You can collect both SSDI and service connected VA disability compensation payments at the same time. However, since two separate agencies administer these benefits, the rules and processes involved in applying for each one are different.
Furthermore, since VA and SSDI application requirements differ, you may qualify for one claim but get rejected on the other. An attorney can walk you through filing for VA disability benefits, SSDI benefits, or both.
How Do You Qualify for VA Disability and SSDI Benefits?
The Pennsylvania Bureau of Disability Determination (BDD) states that those applying for Social Security Disability Insurance (SSDI) benefits should have a disability that:
- Has lasted or is expected to last for at least a year, or
- Will remain until death
Meanwhile, the US Department of Veteran Affairs (VA) issues service connected benefits based on an applicant’s disability rating. In addition, VA disability applicants must have been one of the following:
- On active duty
- On active duty for training
- On inactive duty training
We look closer into the different requirements for each type of disability claim below:
Other VA Disability Qualifications
Besides your service to the military, VA will also consider your injury’s severity when deciding whether you can collect disability benefits and the amount it will issue. The rating you receive depends on how much your condition affects your health and prevents you from working as you normally would.
Moreover, you need to have suffered from your condition under one of the following circumstances to qualify:
- You got injured or developed a health problem while in the military, and your disability is linked to this.
- You had a pre-existing injury or disease before joining the military, and being on active duty worsened the issue, leading to your disability.
- Your disability did not appear until after you ended your service but is still related to your service in some way.
The Social Security Administration (SSA) disability benefits program operates under an all-or-nothing payment system. It means that applicants can only qualify for SSDI benefits if their disability prevents them from working. If the SSA finds you currently have a temporary or part-time job and are earning above the allowable income amount, you cannot receive anything.
The SSA also requires you to have worked for a certain number of years and paid into Social Security before your injury or illness. Generally speaking, you need to have worked five of the last ten years, but if you are younger you may have to work less time prior to your disability.
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What Benefits Will I Get From Successful VA Disability and SSDI Benefits Claims?
As mentioned earlier, VA disability compensation rates depend on the percentage assigned to your claim. For example, per 2022 VA compensation rates:
- A 10 percent disability rating would get you $152.64 a month.
- A 100 percent rating can reach $3,754.50 or more based on the number of dependents you have.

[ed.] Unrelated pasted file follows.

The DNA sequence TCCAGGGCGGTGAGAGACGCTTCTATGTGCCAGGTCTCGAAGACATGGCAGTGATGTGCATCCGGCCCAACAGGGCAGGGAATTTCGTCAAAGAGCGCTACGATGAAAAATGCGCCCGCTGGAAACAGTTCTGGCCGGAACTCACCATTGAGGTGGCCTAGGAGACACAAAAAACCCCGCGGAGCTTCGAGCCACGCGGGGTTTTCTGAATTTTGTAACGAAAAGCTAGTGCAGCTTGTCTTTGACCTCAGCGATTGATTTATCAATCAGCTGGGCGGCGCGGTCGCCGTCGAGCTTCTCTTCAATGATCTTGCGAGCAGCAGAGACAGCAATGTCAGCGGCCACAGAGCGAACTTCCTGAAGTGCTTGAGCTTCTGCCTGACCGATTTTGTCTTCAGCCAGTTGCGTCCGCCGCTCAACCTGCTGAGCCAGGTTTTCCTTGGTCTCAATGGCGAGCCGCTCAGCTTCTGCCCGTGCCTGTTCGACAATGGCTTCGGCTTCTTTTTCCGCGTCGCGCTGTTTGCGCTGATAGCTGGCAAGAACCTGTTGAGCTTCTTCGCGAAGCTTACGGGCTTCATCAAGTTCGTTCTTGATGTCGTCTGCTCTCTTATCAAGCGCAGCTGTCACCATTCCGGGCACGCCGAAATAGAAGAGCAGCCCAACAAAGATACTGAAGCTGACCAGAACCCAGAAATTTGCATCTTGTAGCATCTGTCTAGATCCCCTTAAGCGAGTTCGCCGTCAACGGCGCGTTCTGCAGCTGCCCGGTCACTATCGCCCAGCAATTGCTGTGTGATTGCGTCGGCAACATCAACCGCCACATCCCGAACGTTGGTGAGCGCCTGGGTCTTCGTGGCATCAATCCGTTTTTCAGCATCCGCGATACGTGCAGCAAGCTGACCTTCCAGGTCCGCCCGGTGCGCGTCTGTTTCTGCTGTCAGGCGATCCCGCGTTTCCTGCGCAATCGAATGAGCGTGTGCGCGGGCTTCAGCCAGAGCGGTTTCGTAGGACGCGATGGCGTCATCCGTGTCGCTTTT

Meanwhile, monthly SSDI compensation rates depend on your average lifetime earnings. These refer to the money you earned through your jobs.
Can You Dispute a VA Disability or SSDI Claim Decision?
Yes, you can file an appeal to have the claim decisions reconsidered. For your VA disability claim appeal, you can file a Notice of Disagreement and submit additional evidence to show that you are eligible for the benefits. You must take the notice to the regional VA affairs office, where they will review your claim again. However, you only have up to a year from receiving the initial claim decision to file your appeal request.
If you still disagree with the VA office’s decision, you could have them escalate the matter to the Board of Veterans’ Appeals. You may also request an optional hearing with their Veterans’ Law Judge to further clarify your side of the dispute.
As for SSDI claim appeals, you can file your request with any SSA office here in Pennsylvania. They will bring your case in for reconsideration and see whether they can resolve it themselves. If not, you can file a further appeal to have an Administrative Law Judge preside over the dispute. If the hearing is unsuccessful, you can file an appeal to the Social Security Appeals Council.
Consult With Our Disability Lawyers Today
While you can collect both SSDI and service connected VA disability compensation, navigating the requirements of both processes can be overwhelming. When you hire our team, we’ll review your situation and explain what to expect as you apply. In addition, our attorneys can help you compile the information needed to bring your claim to the SSA. If you need to dispute the claim’s results, we can also help with the appeals process.
If you have any concerns regarding your VA and SSDI benefits claims, Berger and Green is here to help. Our injury and disability lawyers have over 40 years of experience with such claims throughout Pennsylvania. Call for a free consultation.